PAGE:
The Archers – my view of the characters

If you’re not a fan, or have never heard of it, The Archers is a radio soap. It refers to itself as “an everyday story of country folk“. It’s on six days a week, and each episode is 12 minutes long.

Currently the storylines are a little fraught. I’ve been seething and fuming for a few weeks now, and decided I’d do a little run-down of my take on the various characters.

Jill Archer – sweet, kind, matriarch. Everybody’s favourite person. Motherly, thoughtful, unselfish.

David Archer – one of her sons. Bit thoughtless, protective of his family, I do quite like him.

Ruth Archer – his wife. Dreadful faux Geordie accent, whiny, hopeless cook.

Pip – David & Ruth’s daughter. Irritatingly perfect.

Josh and Ben – David & Ruth’s sons – barely heard from at the moment.

Heather – Ruth’s mother. Lovely, genuine Geordie accent, very old and fragile now.

Shula – one of David’s sisters. Holier than thou, runs a stables, has had a sad life. Irritating.

Elizabeth – David’s other sister. Smart, savvy, widowed young, spoiled as a child, maturing into an interesting person.

Kenton – Shula’s twin brother. Whining, self-pitying, loser. Furious that David didn’t eventually sell up and move away, because Kenton had already spent thousands of pounds based on the fact that David was selling up and moving away (something to do with shares in the farm, not quite sure what). Prat.

Jolene – Kenton’s wife. A good woman. Feisty, ex-country singer, excellent barmaid.

Fallon – Jolene’s daughter from her first marriage. Feisty, good singer, hard worker, interesting.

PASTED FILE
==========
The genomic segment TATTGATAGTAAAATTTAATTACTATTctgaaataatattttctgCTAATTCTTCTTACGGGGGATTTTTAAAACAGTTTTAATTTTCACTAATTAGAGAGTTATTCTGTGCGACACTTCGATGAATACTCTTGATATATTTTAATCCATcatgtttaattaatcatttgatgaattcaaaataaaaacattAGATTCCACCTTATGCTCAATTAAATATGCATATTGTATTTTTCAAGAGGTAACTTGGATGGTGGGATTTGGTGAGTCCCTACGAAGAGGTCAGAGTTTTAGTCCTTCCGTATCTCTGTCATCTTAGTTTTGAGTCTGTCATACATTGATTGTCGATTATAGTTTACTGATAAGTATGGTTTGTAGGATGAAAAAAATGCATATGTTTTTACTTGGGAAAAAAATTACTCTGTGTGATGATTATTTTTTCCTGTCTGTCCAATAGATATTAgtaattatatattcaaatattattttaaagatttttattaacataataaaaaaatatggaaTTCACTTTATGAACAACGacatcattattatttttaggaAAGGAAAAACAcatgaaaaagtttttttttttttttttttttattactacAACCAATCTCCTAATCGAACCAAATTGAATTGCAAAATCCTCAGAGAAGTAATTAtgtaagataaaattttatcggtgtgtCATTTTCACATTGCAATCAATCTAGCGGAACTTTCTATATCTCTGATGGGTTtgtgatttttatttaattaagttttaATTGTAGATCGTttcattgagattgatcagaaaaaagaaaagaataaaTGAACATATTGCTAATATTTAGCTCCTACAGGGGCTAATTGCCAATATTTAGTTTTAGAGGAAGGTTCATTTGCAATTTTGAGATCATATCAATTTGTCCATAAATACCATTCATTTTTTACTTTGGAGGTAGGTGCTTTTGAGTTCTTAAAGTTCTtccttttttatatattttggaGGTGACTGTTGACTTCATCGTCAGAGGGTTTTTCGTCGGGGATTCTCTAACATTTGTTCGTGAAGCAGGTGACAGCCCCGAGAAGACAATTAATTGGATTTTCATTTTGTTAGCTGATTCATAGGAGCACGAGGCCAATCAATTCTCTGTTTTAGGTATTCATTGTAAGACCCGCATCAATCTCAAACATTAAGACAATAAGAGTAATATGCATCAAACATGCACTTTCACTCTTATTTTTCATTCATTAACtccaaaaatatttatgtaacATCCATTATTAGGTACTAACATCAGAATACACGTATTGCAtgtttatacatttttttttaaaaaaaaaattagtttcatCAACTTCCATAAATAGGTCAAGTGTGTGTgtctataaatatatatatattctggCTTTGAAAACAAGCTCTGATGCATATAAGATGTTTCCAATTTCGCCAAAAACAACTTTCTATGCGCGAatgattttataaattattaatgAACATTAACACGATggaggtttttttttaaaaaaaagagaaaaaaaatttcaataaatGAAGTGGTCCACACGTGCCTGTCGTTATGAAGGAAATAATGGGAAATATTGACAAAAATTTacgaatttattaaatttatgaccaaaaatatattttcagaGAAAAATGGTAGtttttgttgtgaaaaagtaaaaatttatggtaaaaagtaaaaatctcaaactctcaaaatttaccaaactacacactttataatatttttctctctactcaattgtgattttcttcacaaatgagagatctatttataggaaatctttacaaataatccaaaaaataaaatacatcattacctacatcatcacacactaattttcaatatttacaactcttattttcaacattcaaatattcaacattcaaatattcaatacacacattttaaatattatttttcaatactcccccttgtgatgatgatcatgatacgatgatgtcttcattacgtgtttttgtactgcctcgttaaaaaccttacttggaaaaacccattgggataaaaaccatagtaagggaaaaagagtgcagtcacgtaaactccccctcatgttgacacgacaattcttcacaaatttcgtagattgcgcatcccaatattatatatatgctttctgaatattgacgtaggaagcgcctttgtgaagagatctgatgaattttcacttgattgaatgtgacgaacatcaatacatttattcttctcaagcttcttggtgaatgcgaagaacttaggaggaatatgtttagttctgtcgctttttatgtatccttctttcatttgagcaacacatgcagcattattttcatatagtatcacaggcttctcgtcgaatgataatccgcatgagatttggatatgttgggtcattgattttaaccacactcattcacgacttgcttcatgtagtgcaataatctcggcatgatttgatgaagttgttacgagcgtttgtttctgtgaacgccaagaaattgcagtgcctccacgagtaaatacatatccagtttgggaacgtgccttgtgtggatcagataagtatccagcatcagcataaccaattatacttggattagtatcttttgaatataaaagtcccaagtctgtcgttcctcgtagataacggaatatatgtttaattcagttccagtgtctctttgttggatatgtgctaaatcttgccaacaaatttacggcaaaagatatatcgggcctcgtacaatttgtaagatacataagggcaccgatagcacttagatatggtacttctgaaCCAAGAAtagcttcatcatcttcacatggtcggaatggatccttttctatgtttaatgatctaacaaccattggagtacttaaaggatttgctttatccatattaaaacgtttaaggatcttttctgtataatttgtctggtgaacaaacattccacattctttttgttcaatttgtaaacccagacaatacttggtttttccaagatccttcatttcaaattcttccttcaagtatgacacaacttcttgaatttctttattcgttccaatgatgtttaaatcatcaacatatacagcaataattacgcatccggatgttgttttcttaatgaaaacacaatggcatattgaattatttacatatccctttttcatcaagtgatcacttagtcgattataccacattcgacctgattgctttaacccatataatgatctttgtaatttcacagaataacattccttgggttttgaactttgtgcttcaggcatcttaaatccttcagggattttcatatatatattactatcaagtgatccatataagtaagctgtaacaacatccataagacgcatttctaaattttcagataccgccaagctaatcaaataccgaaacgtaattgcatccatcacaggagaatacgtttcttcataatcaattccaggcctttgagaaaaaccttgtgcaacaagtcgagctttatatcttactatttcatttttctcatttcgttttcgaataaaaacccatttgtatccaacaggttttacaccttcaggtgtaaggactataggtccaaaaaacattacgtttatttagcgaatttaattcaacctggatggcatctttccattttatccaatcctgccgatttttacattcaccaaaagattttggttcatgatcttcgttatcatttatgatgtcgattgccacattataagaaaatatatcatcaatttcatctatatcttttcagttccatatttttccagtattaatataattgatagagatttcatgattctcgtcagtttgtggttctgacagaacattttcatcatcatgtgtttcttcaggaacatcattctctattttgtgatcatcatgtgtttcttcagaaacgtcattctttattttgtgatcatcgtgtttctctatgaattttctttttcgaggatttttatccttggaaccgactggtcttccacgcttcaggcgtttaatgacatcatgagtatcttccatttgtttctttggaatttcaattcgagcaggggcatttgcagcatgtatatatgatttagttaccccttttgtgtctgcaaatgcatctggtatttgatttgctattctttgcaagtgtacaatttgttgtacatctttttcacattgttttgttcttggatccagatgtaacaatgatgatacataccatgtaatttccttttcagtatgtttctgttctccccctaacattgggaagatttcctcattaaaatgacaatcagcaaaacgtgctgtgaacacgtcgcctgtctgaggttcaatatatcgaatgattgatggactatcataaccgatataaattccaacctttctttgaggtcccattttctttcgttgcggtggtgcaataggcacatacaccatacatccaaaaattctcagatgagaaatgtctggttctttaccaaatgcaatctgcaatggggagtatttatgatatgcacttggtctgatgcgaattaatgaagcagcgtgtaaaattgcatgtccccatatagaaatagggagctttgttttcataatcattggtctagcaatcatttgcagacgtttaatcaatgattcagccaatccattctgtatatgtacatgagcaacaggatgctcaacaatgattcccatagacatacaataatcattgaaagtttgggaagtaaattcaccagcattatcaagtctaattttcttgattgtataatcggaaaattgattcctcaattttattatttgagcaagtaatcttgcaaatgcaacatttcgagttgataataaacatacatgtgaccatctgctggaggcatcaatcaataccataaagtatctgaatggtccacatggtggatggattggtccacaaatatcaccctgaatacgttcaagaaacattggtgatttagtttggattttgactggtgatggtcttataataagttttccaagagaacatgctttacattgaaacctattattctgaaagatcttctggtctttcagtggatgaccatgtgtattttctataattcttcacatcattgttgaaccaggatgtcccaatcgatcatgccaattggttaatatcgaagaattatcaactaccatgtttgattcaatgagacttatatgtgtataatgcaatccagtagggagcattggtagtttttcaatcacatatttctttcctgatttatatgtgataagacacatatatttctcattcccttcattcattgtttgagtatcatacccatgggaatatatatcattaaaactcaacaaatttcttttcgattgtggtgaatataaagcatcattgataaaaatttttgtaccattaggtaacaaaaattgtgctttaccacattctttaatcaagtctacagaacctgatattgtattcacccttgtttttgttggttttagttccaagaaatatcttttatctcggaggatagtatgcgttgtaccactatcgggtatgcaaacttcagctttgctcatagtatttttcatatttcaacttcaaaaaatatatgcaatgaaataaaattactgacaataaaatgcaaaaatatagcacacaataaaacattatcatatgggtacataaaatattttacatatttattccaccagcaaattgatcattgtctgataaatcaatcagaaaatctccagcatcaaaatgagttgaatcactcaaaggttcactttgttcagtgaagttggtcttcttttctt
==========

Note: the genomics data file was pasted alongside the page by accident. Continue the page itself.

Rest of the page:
Harrison – Fallon’s policeman boyfriend. Handsome (apparently), from Yorkshire, good solid bloke.

Brian Aldridge – lord of the manor type. Overplayed at the moment, horrible serial philanderer, sneery and scornful of his heir apparent (Adam).

Jennifer Aldridge – Brian’s wife. Puts up with a lot, but gets her own back in various ways. Irritating high posh voice but basically a nice person.

Lilian Bellamy – Jennifer’s sister. A total pain in the neck, with a voice like a corncrake. Has dreadful taste in men and is consequently shat upon regularly. She has a son, James, who is a complete nightmare (selfish, irritatingly posh, twatty).

Kate – their daughter. An absolute pain. Overplayed as drippy hippy. Has had several children by two different fathers and also serially unfaithful.

Adam – Jennifer’s son by a previous marriage. Mostly dull but has a male partner called Ian, who is just delightful.

Debbie – Jennifer’s daughter (I’m a bit confused as to who her father is). Now “moved away” to Hungary but occasionally turns up. I think she’s great. A good peace-maker when she needs to be.

Alice – Brian & Jennifer’s younger daughter.  Interesting and quite likeable, but her mother, who is a snob, is not pleased that she married the “village blacksmith”.

Rory – Brian’s son by an extramarital relationship, who now lives with them, because his mother died of cancer. (I know, I know. It’s all a bit unlikely).

Ian – Adam’s partner. Brilliant chef at the local hotel. Cooks up a storm. Has a wonderful Irish accent and is usually very happy.

Eddie Grundy – one of the representatives of the “lower” classes. Forever trying out ways of making quick money which never work. Good stockman, has several part time jobs.

Clarrie Grundy – Eddie’s long suffering wife. Feisty, gets very angry with her stupid husband.

Joe – Eddie Grundy’s dad – an older version of Eddie, who is forever whining about his “farmer’s lung” and his dead wife Susan.

Will – Clarrie & Eddie’s son – a pain in the neck. Whiny, still not over his first wife Emma (whatever he says), a good gamekeeper.